Protesters decry overthrow of kingdom


POSTED: Saturday, August 22, 2009

Amid a quiet celebration of the state's 50th anniversary, loud outbursts from more than 200 protesters reminded passers-by of the illegal overthrow of the Hawaiian kingdom in 1893.

Protesters gathered at Ala Moana Beach Park at 10 a.m. yesterday and marched to the Hawai'i Convention Center, where statehood festivities were being held.

Large banners were posted in front of the entrance to Ala Moana Beach Park and the convention center with messages such as, “;Kanaka maoli, this is our ancestral lands! Stolen by U.S. troops! The time has come to reinstate don't hesitate!”;

The protest was organized by Hawaiian Independence Action Alliance and the Institute for the Advancement of Hawaiian Affairs, with support from Hawaii People's Fund and Ka Lei Maile Alii Hawaiian Civic Club.

One of the organizers, Hayden Burgess, also known as Poka Laenui, spoke to the group before the march and asked demonstrators to remain peaceful and leave potential hecklers alone. Laenui said he expected only 10 to 20 people, “;so it's already a success.”;

;[Preview]  Group Comes Together To Protest Statehood

A group of anti-statehood demonstrators rallied out in front of the convention center this morning.

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Lorenz Gonschor, a German native who has lived in Hawaii for six years, joined demonstrators at Ala Moana Beach Park after researching Hawaii's political history.

“;I don't think it's appropriate that the state celebrates its 50th anniversary when it's based on an illegal occupation,”; said Gonschor, who is pursuing a Ph.D. in political science at the University of Hawaii. “;I'm still a little surprised at how illegal it actually was in terms of 19th-century international law. I think that makes the Hawaiian argument for independence pretty strong.”;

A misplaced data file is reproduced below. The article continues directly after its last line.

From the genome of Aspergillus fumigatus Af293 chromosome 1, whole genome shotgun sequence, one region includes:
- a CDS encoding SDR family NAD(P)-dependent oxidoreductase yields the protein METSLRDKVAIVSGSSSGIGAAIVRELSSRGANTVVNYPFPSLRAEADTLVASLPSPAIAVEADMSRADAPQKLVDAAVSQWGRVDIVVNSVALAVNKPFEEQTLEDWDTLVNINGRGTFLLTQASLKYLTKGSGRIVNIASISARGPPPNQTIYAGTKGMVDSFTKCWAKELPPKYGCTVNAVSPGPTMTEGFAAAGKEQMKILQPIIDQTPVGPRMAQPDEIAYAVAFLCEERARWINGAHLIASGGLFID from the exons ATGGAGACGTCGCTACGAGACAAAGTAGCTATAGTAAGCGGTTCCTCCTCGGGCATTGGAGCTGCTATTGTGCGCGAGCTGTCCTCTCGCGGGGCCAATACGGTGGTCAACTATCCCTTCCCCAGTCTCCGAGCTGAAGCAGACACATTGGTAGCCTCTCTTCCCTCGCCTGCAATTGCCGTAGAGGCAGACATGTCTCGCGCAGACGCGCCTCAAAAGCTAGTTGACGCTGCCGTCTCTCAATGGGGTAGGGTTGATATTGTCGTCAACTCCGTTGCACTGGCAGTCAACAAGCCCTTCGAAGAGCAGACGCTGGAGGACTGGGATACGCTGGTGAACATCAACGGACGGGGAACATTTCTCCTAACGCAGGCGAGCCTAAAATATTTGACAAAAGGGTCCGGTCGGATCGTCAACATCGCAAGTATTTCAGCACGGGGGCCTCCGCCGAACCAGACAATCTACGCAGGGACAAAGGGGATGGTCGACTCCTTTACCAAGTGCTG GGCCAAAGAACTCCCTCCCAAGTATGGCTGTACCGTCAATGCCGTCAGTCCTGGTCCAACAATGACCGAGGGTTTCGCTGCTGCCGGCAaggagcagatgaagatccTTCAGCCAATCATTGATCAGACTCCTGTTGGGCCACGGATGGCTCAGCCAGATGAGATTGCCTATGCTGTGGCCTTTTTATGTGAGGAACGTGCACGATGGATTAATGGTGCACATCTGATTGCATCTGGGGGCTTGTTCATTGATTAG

Louella Kohler drove from Makaha to attend the protest because she firmly believes that the former Hawaii nation was taken over illegally and hopes to restore independence.

“;I think we can be just as strong as we were pre-contact. We were not a stumbling little nation,”; she said.

As the procession marched along a closed lane on Atkinson Drive, drivers honked in support while many held upside-down Hawaiian flags, representing a nation in distress. Protesters pushed a cardboard model of “;Uncle Scam”; throughout the march, as one man yelled, “;Come on Uncle Scam, get out of the way! We want our freedom!”;

Demonstrators even displayed their message through shirts, such as “;Grand Theft Aina,”; “;Made in Occupied Hawaii”; and “;Stop Akaka Bill.”;

George Hall walked alongside the procession since his brother was marching, but did not agree with its message.

“;(Hawaii) has a good deal as a state now. When you look at the freedoms people have in the world, you're not gonna get a better deal being a United States citizen,”; Hall said.

Once marchers reached the convention center, Uncle Scam's hat was removed, and “;colonial feathers,”; representing nations taken over by the United States, were ripped off. Jean Stavrue then grabbed an American flag out of the hat and cut out the 50th star before burning it with her fiance, Curtis Peahi, and Shelley Muneoka. The demonstration elicited cheers of “;Freedom!”; from the crowd and several cries of “;We are not American!”;

Stavrue said she supported the protest to bring Hawaiian people together and educate people about the illegal overthrow. “;Everybody deserves to know the truth, whether you're Hawaiian or not,”; she said.